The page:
Another promising gene transfer approach using AAV to treat immune-mediated disease is the use of therapeutic transgene human leukocyte antigen G (HLA-G). Human leukocyte antigen G is expressed by ocular tissues across species and contributes to the immunosuppressive microenvironment and immune privilege of the eye.51,52 Human leukocyte antigen G binding results in direct immune cell (natural killer cell, neutrophil, T cell, B cell, and dendritic cell) inhibition, reduced proliferation, and prevention of cytokine and chemokine release (Figure 4).53 The therapeutic use of AAV–HLA-G for ocular disease may be advantageous over other gene therapy approaches because of HLA-G’s wide and diverse immunomodulatory functions, which can target the multiple immunologic and inflammatory cascades active in uveitis.51,53 To evaluate the efficacy and safety of AAV–HLA-G for the treatment of NIU, AAV-mediated expression of the HLA-G-1 and -5 transgenes was evaluated in the rat EAU model.54 A single intravitreal injection of AAV–HLA-G-1/-5 decreased clinical and histopathologic inflammatory and cellular infiltration scores significantly compared to untreated EAU eyes.54 In other ocular disease models, AAV-mediated gene transfer of AAV–HLA-G has been shown to decrease corneal inflammation, vascularization, and fibrosis after chemical injury,55 prevent corneal transplant rejection,56 and inhibit the development of experimental ocular graft-vs-host disease56—all immunologic ocular diseases. Thus, AAV gene therapy would not only treat ocular immune-mediated diseases via a single injection, but also may provide a novel comprehensive therapy for patients to reduce inflammation and prevent complications associated with NIU that lead to blindness. These studies of gene transfer of immunosuppressive transgenes demonstrate the value of the one-health approach in developing advanced therapies for naturally occurring immune-mediated diseases, such as uveitis in horses.

Figure 4
Figure 4

Human leukocyte antigen-G (HLA-G) mechanism of action on various cell types. DC = Dendritic cell. IL = Interleukin. INF = interferon. MHC = Major histocompatibility complex. NK = Natural killer. sHLA = Soluble human leukocyte antigen. TGF = Transforming growth factor. TH = T helper. TNF = Tumor necrosis factor. Treg = T regulatory cell.

Citation: American Journal of Veterinary Research 83, 11; 10.2460/ajvr.22.08.0145

Conclusion

This review of studies that investigate the use of autologous MSCs or gene transfer using AAV vectors to target naturally occurring immune-mediated ocular diseases in animals epitomizes the one-health concept. The one-health approach is defined as the “collaborative efforts of multiple disciplines working locally, nationally, and globally, to attain optimal health for people, animals and our environment” (https://www.cdc.gov/onehealth/). The use of autologous MSCs in clinical patients or horses with IMMK demonstrate the feasibility, safety, and efficacy of the MSCs delivered subconjunctivally in animals with naturally occurring disease. These results suggest that similar approaches could be considered for other species with similar diseases, such as stromal keratitis in humans and cats, and chronic superficial keratitis in dogs.69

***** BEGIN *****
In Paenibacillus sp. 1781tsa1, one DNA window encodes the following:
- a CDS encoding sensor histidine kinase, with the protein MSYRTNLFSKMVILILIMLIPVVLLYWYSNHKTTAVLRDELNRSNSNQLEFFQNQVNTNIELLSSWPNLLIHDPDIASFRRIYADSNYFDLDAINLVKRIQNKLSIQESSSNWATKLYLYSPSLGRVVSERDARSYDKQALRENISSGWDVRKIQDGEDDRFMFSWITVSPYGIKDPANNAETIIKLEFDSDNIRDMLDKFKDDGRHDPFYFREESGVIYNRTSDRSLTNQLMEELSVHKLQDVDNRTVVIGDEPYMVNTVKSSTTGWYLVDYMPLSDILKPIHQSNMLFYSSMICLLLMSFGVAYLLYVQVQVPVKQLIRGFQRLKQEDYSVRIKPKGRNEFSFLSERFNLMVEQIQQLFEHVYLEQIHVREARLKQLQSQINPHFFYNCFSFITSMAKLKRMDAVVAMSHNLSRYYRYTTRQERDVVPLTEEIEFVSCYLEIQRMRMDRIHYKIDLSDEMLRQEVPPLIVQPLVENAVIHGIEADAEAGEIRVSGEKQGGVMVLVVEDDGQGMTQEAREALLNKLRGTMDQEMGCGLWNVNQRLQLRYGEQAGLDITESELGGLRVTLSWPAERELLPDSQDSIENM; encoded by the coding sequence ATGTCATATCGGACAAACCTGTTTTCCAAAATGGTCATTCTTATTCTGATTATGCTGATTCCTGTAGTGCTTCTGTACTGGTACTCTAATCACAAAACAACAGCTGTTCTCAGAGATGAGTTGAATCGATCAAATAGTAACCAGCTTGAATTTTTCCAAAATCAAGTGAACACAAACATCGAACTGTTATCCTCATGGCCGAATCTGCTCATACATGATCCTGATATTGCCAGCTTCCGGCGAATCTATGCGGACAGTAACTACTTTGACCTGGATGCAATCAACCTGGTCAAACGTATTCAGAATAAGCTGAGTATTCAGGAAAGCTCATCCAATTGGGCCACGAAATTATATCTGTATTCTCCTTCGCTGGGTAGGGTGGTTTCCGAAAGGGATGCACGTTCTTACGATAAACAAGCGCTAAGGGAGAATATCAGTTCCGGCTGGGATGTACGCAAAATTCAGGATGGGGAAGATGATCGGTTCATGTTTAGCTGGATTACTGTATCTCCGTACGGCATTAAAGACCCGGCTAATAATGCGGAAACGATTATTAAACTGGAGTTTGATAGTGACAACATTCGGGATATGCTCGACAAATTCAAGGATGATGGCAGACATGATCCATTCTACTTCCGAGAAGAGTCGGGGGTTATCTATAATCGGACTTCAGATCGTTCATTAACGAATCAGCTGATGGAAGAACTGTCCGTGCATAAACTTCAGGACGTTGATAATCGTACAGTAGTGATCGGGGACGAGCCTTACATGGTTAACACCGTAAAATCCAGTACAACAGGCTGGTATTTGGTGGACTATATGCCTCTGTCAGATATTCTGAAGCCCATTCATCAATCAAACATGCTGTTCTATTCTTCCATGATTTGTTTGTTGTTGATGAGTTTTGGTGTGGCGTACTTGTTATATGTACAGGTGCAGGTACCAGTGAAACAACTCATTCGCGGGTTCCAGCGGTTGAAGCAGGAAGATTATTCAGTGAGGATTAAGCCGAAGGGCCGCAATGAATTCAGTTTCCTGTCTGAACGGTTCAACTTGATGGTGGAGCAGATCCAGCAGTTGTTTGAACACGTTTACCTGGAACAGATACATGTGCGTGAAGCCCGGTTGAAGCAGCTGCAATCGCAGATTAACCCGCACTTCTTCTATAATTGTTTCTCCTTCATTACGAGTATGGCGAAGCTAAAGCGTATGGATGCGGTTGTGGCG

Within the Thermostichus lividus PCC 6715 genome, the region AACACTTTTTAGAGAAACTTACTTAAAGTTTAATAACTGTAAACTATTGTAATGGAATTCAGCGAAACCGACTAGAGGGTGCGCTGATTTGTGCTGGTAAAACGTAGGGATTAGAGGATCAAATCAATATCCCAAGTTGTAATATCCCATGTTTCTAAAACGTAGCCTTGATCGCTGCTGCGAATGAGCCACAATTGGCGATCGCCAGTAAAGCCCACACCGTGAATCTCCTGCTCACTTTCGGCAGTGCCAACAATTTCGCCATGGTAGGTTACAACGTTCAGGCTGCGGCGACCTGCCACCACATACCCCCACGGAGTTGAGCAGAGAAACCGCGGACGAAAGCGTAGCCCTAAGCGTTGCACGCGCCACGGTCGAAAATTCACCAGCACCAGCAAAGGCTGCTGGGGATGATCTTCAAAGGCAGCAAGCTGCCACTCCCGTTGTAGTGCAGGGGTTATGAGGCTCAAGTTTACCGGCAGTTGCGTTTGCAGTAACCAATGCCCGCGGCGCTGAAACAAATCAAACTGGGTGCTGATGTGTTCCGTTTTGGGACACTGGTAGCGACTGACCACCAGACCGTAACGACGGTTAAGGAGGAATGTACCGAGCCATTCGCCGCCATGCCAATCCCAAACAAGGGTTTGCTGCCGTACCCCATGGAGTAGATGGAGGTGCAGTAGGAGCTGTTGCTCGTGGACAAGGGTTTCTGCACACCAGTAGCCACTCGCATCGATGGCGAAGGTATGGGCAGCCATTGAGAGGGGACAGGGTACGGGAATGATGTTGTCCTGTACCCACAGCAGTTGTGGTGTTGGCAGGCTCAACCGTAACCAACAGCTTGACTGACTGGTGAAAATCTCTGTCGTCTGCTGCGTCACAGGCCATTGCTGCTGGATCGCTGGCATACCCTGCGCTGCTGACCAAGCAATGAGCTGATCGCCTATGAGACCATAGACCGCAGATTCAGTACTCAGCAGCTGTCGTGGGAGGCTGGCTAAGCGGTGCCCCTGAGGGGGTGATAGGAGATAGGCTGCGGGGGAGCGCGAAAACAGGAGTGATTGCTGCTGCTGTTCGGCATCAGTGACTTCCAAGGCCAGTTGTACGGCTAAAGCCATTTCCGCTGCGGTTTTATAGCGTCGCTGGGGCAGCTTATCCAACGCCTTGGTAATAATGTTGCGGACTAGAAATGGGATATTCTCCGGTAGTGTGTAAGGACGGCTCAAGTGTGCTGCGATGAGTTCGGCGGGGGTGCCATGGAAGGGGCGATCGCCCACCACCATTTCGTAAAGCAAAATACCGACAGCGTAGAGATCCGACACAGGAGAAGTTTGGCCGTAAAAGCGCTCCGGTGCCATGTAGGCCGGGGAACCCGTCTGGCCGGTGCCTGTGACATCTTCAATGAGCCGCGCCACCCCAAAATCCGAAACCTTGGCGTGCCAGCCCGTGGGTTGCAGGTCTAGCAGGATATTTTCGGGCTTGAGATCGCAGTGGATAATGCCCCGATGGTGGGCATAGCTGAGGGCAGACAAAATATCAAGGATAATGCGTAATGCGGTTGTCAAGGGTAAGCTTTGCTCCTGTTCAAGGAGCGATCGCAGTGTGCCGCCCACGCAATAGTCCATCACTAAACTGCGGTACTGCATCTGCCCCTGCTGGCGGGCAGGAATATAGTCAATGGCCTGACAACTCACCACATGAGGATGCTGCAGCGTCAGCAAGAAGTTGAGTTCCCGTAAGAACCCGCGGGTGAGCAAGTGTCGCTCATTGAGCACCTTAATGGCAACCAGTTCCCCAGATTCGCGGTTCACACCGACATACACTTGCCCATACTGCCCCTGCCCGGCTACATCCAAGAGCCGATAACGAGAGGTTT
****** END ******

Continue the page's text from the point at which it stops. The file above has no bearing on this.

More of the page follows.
Gene transfer of therapeutic proteins to treat naturally occurring ocular diseases is becoming more feasible based on the results of research studies in models of uveitis and other ocular diseases.41,50,54,55 These efficacy and safety studies are paving the way for clinical trials in animals with naturally occurring immune-mediated diseases, such as a therapeutic clinical trial for AAV–eqIL-10 in horses with ERU. This AAV–IL-10 clinical trial will be the first trial of AAV gene therapy for the treatment of uveitis in any species. With the demonstration of safety and efficacy, these clinical trial results will translate well to other species, such as dogs, cats, and humans. The development of these innovative therapeutics uses multiple disciplines and will benefit people and animals globally—all supporting the one-health concept.

Acknowledgments

No external funding was used in this study.

Dr. Gilger is a co-author of patents, owned by the University of North Carolina and North Carolina State University, describing AAV–HLA-G and AAV–eqIL-10. Dr. Gilger also has a financial interest in Astro Therapeutics, Inc, which is commercializing AAV–HLA-G.

The author acknowledges the significant contributions to studies reviewed herein by Drs. Matthew Hirsch and Lauren Schnabel.

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Contributor Notes

Corresponding author: Dr. Gilger (bgilger@ncsu.edu)